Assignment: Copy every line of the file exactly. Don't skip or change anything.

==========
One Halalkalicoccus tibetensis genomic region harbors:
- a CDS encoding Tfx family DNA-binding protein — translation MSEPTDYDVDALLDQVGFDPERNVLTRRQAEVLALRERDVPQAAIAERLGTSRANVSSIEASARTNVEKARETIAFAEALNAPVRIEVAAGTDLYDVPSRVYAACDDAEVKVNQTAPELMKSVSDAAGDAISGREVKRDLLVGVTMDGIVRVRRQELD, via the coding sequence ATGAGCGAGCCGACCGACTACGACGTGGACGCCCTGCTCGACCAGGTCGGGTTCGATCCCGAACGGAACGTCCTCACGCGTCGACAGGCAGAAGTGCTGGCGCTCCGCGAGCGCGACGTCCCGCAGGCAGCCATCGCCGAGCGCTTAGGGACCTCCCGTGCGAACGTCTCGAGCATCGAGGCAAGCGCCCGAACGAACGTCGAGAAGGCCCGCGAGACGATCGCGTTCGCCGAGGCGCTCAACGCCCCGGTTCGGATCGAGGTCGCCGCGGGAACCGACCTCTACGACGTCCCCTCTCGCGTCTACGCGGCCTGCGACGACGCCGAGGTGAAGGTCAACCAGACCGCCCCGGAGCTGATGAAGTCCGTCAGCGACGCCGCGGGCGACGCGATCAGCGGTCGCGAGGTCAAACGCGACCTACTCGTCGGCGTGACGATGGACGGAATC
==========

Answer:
One Halalkalicoccus tibetensis genomic region harbors:
- a CDS encoding Tfx family DNA-binding protein — translation MSEPTDYDVDALLDQVGFDPERNVLTRRQAEVLALRERDVPQAAIAERLGTSRANVSSIEASARTNVEKARETIAFAEALNAPVRIEVAAGTDLYDVPSRVYAACDDAEVKVNQTAPELMKSVSDAAGDAISGREVKRDLLVGVTMDGIVRVRRQELD, via the coding sequence ATGAGCGAGCCGACCGACTACGACGTGGACGCCCTGCTCGACCAGGTCGGGTTCGATCCCGAACGGAACGTCCTCACGCGTCGACAGGCAGAAGTGCTGGCGCTCCGCGAGCGCGACGTCCCGCAGGCAGCCATCGCCGAGCGCTTAGGGACCTCCCGTGCGAACGTCTCGAGCATCGAGGCAAGCGCCCGAACGAACGTCGAGAAGGCCCGCGAGACGATCGCGTTCGCCGAGGCGCTCAACGCCCCGGTTCGGATCGAGGTCGCCGCGGGAACCGACCTCTACGACGTCCCCTCTCGCGTCTACGCGGCCTGCGACGACGCCGAGGTGAAGGTCAACCAGACCGCCCCGGAGCTGATGAAGTCCGTCAGCGACGCCGCGGGCGACGCGATCAGCGGTCGCGAGGTCAAACGCGACCTACTCGTCGGCGTGACGATGGACGGAATC